Labour must not return to factional warfare
One of Labour's great achievements under Ed Miliband has been to encourage an open and transparent debate about our future while avoiding the kind of destructive infighting which characterised the party's behaviour the last time we lost office in 1979.
I'm really proud of the many great things the government in which Michael Meacher served for six years under Tony Blair did to rebuild our public services, fight poverty and make Britain a fairer, more equal country.
That is why I find it so disappointing that Michael has chosen to align himself with the small hard left minority of the party that seem intent on attacking Progress and reigniting the kind of divisive, factional warfare which, as Michael well knows, was so damaging to Labour in the early 1980s.
We really cannot return to the days where conversations within the Labour party become more important than our conversations with the electorate. I cannot, however, allow the criticisms of Progress to go unanswered. In his piece, Michael refers to "detailed recent investigations" into the organisation. I am afraid he is being rather coy here. The document to which Michael links was, in fact, an anonymous dossier posted to constituency party secretaries and councillors at their home addresses over recent weeks.
It is a great shame that time and money which could have been used attacking the Tories and helping Labour to develop an election-winning agenda was instead deployed producing and mailing a document which contains multiple inaccuracies and gross misrepresentations.
But equally disappointing is the fact that the author of that document chose to hide behind a cloak of anonymity and that Michael decided to repeat charges which Progress had already comprehensively answered.
One of the most refreshing things about Ed's leadership of the party has been his total intolerance of the kind of anonymous briefings which proved so damaging to Labour during our last years in government. We must not allow such tactics to resume.
Another hallmark of Ed's leadership which I hoped Michael would have joined the rest of the party in welcoming is the encouragement of pluralism and free and open debate within Labour's ranks. There are many points of view within the party with which I profoundly disagree. However, I have always believed that, as a party, we are strengthened by all those who are genuinely committed to the election of a future Labour government having their say. That's why I welcome Compass's place within the party and why we have held joint events with them and co-operated where we have common goals.
In my experience, playing the ball and not the man is always preferable in politics. I would, therefore, encourage Progress's critics to join us in a comradely debate about ideas, rather than trying to delegitimise those with whom they disagree. It is a shame, therefore, that there is not one mention in Michael's piece of The Purple Book, described by the Guardian as "the first concerted attempt to set out a new agenda for Labour", which Progress published last year.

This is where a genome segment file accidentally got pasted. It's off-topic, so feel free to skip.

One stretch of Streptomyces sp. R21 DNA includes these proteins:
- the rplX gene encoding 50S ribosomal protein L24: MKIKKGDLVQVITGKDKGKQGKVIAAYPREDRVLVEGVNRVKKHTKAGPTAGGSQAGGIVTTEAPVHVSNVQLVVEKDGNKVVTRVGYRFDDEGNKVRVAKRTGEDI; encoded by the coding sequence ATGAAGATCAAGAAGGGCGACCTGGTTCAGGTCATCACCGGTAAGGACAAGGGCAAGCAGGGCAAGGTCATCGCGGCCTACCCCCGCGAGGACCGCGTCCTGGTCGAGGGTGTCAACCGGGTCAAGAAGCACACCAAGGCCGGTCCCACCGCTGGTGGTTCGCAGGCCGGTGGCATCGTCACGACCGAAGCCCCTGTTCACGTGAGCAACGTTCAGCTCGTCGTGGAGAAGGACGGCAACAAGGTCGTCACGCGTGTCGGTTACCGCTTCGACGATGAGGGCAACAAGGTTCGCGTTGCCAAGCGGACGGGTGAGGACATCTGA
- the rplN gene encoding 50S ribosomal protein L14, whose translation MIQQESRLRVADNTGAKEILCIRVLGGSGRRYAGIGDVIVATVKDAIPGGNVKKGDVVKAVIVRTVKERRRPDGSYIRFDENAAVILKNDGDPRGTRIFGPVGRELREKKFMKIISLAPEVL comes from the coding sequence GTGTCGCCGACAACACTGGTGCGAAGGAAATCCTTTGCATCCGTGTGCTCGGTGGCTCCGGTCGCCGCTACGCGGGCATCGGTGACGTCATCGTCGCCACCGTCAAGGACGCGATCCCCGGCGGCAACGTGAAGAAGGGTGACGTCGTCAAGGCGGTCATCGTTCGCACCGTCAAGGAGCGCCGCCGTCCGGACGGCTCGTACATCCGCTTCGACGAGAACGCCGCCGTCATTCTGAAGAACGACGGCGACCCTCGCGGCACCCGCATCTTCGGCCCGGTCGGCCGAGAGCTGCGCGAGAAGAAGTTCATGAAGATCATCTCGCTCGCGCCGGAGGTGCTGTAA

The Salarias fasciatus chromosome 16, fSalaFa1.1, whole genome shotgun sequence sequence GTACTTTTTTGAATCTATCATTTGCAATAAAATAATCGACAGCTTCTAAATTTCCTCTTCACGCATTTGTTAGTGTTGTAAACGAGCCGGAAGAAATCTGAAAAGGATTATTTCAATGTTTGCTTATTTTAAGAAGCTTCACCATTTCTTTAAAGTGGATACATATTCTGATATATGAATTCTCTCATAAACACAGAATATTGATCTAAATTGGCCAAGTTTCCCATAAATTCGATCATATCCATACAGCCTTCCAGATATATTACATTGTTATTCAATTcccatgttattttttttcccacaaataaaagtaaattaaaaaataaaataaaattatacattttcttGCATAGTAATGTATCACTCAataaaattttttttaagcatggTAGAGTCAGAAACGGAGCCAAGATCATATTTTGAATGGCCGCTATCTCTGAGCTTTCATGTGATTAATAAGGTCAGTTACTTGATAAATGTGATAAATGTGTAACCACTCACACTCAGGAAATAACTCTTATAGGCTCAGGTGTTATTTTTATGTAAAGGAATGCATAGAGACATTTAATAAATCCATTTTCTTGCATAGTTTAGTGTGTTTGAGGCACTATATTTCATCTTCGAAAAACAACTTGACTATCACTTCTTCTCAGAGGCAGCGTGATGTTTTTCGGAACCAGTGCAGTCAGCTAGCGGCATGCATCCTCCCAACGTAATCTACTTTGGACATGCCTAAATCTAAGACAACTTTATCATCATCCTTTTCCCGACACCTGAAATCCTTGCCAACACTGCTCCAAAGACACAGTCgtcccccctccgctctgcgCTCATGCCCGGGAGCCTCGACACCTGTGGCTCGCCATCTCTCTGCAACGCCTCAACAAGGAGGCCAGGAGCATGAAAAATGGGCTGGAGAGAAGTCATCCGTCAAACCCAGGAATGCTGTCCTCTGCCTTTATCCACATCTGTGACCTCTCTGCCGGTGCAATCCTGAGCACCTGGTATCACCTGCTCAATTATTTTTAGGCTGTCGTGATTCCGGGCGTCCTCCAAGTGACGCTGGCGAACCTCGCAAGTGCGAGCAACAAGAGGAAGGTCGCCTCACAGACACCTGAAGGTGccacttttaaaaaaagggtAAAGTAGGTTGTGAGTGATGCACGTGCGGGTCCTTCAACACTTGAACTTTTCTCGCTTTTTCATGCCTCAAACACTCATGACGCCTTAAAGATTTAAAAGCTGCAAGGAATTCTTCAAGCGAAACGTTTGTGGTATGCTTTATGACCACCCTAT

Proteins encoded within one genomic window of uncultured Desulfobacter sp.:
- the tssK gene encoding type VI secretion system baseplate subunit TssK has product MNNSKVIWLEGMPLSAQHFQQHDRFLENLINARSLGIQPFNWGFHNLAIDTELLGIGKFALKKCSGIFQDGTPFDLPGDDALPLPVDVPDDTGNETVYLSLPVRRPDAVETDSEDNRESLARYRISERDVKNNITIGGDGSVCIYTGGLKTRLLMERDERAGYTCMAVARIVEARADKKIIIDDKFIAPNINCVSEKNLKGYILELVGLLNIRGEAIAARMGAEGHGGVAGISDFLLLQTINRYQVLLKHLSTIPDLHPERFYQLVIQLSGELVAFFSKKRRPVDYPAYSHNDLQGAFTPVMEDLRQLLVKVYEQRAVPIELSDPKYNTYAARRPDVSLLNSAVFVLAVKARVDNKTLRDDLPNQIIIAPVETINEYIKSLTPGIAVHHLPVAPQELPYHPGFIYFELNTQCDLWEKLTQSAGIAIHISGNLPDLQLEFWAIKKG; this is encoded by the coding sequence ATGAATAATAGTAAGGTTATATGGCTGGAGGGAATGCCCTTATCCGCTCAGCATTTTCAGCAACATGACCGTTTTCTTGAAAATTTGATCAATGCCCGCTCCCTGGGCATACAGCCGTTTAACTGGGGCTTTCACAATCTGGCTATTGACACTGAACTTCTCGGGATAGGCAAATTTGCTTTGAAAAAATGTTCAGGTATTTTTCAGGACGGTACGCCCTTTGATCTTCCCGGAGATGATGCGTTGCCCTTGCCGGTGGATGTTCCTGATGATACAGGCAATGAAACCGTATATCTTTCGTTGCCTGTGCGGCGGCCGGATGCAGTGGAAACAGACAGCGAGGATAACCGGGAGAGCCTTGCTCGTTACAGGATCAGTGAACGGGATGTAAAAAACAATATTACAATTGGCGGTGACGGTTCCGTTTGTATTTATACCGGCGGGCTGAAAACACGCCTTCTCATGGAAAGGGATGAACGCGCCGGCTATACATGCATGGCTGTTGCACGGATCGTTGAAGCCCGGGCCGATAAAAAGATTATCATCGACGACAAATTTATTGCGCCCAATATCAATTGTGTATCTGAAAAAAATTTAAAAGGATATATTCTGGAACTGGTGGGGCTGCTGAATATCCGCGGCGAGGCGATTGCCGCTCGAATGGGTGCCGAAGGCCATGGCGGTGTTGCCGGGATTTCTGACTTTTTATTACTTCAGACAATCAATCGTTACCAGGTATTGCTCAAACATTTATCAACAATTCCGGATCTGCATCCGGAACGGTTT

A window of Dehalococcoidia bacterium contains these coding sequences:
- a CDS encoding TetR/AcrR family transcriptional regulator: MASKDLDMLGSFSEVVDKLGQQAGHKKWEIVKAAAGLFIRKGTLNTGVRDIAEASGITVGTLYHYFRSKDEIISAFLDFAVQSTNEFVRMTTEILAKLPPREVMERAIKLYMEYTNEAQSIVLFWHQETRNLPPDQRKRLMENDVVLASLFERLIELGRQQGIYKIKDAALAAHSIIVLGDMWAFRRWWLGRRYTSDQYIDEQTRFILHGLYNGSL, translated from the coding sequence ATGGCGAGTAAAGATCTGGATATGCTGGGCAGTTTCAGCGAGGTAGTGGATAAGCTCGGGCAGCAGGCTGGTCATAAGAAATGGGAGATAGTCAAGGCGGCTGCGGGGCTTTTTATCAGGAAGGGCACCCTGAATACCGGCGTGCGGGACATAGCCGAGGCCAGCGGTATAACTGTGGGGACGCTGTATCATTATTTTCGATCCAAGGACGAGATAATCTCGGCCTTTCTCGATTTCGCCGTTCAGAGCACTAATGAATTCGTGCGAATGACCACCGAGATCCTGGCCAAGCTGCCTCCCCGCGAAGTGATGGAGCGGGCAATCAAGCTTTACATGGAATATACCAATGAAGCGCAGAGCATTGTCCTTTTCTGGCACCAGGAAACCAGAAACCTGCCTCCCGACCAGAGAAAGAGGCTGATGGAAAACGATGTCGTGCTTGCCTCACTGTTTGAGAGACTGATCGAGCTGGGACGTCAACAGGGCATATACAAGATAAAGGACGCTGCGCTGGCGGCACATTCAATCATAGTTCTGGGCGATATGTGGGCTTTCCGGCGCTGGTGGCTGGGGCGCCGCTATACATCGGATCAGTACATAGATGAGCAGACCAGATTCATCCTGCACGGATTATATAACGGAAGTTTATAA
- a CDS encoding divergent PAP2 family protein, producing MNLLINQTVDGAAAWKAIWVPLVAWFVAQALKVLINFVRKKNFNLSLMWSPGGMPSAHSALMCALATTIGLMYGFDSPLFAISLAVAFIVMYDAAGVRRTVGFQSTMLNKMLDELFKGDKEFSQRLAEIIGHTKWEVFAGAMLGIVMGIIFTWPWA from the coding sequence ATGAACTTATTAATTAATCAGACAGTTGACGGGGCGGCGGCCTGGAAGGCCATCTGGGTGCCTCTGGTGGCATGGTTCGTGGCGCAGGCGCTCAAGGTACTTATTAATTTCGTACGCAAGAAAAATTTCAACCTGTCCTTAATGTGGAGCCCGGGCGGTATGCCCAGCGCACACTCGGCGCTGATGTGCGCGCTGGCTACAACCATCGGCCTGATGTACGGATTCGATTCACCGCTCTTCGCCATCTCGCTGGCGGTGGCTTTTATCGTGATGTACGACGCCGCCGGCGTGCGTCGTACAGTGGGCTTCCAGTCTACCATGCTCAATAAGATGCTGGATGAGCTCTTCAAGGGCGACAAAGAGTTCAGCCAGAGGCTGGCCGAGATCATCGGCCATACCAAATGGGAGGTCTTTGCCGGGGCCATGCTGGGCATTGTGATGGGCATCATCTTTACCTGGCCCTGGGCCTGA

I notice, too, that Michael appears determined to suggest that Progress is somehow antipathetic to the leadership of the party. This is a somewhat strange charge to make of an organisation of which Ed was, until the general election, a vice chair and which will welcome him as the keynote speaker at its annual conference for the second year running this May. More broadly, I'm really pleased that already this year we have had members of the shadow cabinet like Rachel Reeves, Douglas Alexander, Chuka Umunna, Liam Byrne, Jon Trickett, Ivan Lewis, Sadiq Khan, Stewart Wood, Liz Kendall and Peter Hain, speaking at the events Progress has been organising to debate the new centre-ground that Ed described at conference last September.
I am grateful that, despite the strenuous efforts of some to paint Progress as a "party within a party", Michael recognises the utter ridiculousness of comparisons with Militant. I hope, too, that on reflection he will see that it is Progress's opponents, with their intolerance of views with which they disagree, continual questioning of people's motives and apparent desire to collapse Labour's big tent, who are the real heirs to Militant.
As for Progress, we will not be distracted from our task, which is to work flat out to secure a Labour victory under Ed Miliband's leadership at the next general election. We will contribute ideas to Labour's policy debates - some will no doubt be accepted, while others will not. However, Progress is not simply a magazine. It is also a campaigning organisation. So we will continue to organise campaign sessions for Labour up and down the country. Labour is stronger for being a broad church, both organisationally and ideologically. Let's keep it that way.
Robert Philpot is director of Progress